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Lenders Turning The Screws On Mortgages

If you are sitting on the fence waiting for mortgage lenders to open the flood gates on the dammed up flow of home loans, get comfortable.

Lenders may not be finished turning the screws on home loans.

For borrowers, that means continued higher costs for some home loans and tougher qualifying requirements for approval.

Risky lending and borrowing habits during the last housing boom left too many homeowners with mortgages they couldn’t afford.

That forced lenders to end the boom with the sound of the door on risky loans being slammed shut to lock out losses from failed home loans.

Forty percent of loan officials said their institution tightened lending standards on prime, nontraditional and subprime home loans in the past three months, according to the October Senior Loan Officer Opinion Survey on Bank Lending Practices.

That’s three times as much as the 15 percent that reported tightening lending standards in the July report, says the Federal Reserve, which conducts the quarterly survey.

The Fed said 52 domestic banks and 20 foreign banking institutions participated in the latest survey.

Forty percent of loan officers surveyed said standards for prime loans had tightened, but the percentages were higher when only nontraditional or subprime loans were considered.

Of the 40 banks originating nontraditional residential loans, 60 percent in the October survey, reported tightening lending standards on nontraditional loans, up from 40 percent in July.

Five of the nine banks writing subprime loans — 55 percent — said they tightened lending standards on subprime loans over the past three months. A similar percentage in July said they had tightened standards, according to the survey.

As a result of the tightening, demand for home loans has weakened.

Overall, about half of the domestic loan officers indicated that demand for prime, nontraditional, and subprime residential mortgages had weakened over the past three months, compared to three months prior. Lenders reporting weaker demand for prime and nontraditional mortgage loans increased notably compared with the July survey. Those reporting weaker demand for subprime loans was only slightly larger than in July, the Fed said.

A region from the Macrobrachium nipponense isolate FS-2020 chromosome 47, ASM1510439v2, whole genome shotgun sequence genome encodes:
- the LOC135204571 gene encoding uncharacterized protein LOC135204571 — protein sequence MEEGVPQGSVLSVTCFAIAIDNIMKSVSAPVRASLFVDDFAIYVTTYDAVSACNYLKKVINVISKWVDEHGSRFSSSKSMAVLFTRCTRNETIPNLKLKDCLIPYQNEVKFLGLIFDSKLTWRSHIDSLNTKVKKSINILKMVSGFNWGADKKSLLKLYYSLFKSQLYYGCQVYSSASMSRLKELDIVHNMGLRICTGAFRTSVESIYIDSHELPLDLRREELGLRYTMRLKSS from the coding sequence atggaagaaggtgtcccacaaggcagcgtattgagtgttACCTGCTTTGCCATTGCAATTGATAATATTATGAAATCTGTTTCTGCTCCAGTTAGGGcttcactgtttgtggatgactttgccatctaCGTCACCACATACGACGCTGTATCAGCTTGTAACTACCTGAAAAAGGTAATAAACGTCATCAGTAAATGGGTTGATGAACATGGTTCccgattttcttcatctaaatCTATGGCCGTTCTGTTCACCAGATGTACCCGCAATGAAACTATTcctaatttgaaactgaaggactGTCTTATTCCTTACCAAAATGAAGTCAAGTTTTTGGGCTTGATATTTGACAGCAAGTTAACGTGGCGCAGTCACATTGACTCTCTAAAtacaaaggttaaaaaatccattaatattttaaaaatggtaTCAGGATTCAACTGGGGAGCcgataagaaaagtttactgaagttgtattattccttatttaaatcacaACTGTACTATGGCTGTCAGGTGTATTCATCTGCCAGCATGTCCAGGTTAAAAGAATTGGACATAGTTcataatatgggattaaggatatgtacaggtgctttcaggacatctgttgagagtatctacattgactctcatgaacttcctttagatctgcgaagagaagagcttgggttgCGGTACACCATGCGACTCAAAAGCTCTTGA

By loan type, demand for home loans was weaker during the last three months (when compared with the previous three months) at 59.2 percent of lenders offering prime mortgages, at 55 percent of lenders offering nontraditional mortgages and at 50 percent of lenders offering subprime loans.

The Fed’s survey also found tighter lending standards and less demand for jumbo loans — those larger than the $417,000 conforming loan level — over the past three months.

Most, 84.4 percent of lenders, said over the past three months the size of jumbo loans remained the same while 15.6 said tighter restrictions were placed on the size.

The cost of jumbo loans rose at 48.9 percent of lending institutions, remained the same at 48.9 percent of lenders and declined at 2.2 percent of lenders.

The minimum down payment necessary to qualify for a jumbo loan rose at 35.6 percent of the lenders in the survey, but remained the same at 64.4 percent of the lenders.

Also the minimum credit score necessary to land a jumbo rose at 28.9 percent of the lenders and remained the same at 71.1 percent of those surveyed.

Greater income and asset documentation was required at 51.1 percent of lenders while the level of documentation remained the same at 48.9 percent of lenders, the Fed reported.

The tougher restrictions pushed the share of jumbo loan originations down at 55.4 percent of lenders surveyed, the share remained the same at 34 percent of lenders and the share of jumbo originations rose at 10.6 percent of lenders.

The squeeze is also on for commercial real estate loans used for construction and land development. Nearly 52 percent of lenders said credit standards had tightened for commercial realty loans and 48 percent said demand was down over the past three months, according to the Fed’s survey.

Written by Broderick Perkins www.RealtyTimescom. Copyright